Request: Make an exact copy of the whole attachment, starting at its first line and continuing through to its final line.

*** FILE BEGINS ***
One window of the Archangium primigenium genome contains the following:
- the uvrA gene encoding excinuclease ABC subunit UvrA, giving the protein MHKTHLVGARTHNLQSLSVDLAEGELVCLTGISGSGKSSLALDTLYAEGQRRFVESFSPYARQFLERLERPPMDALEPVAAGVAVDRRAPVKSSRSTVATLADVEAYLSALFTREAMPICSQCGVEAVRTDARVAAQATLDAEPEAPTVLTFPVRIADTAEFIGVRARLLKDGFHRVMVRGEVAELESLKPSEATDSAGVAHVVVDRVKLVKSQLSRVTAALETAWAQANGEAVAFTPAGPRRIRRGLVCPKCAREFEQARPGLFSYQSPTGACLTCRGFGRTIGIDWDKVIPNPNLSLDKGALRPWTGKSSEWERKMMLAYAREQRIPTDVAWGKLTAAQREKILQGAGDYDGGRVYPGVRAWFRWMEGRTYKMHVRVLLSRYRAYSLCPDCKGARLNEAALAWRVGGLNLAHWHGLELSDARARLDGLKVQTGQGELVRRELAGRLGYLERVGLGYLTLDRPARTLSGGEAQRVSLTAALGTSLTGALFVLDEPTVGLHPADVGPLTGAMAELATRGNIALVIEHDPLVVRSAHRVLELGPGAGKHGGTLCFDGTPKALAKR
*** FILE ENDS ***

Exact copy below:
One window of the Archangium primigenium genome contains the following:
- the uvrA gene encoding excinuclease ABC subunit UvrA, giving the protein MHKTHLVGARTHNLQSLSVDLAEGELVCLTGISGSGKSSLALDTLYAEGQRRFVESFSPYARQFLERLERPPMDALEPVAAGVAVDRRAPVKSSRSTVATLADVEAYLSALFTREAMPICSQCGVEAVRTDARVAAQATLDAEPEAPTVLTFPVRIADTAEFIGVRARLLKDGFHRVMVRGEVAELESLKPSEATDSAGVAHVVVDRVKLVKSQLSRVTAALETAWAQANGEAVAFTPAGPRRIRRGLVCPKCAREFEQARPGLFSYQSPTGACLTCRGFGRTIGIDWDKVIPNPNLSLDKGALRPWTGKSSEWERKMMLAYAREQRIPTDVAWGKLTAAQREKILQGAGDYDGGRVYPGVRAWFRWMEGRTYKMHVRVLLSRYRAYSLCPDCKGARLNEAALAWRVGGLNLAHWHGLELSDARARLDGLKVQTGQGELVRRELAGRLGYLERVGLGYLTLDRPARTLSGGEAQRVSLTAALGTSLTGALFVLDEPTVGLHPADVGPLTGAMAELATRGNIALVIEHDPLVVRSAHRVLELGPGAGKHGGTLCFDGTPKALAKR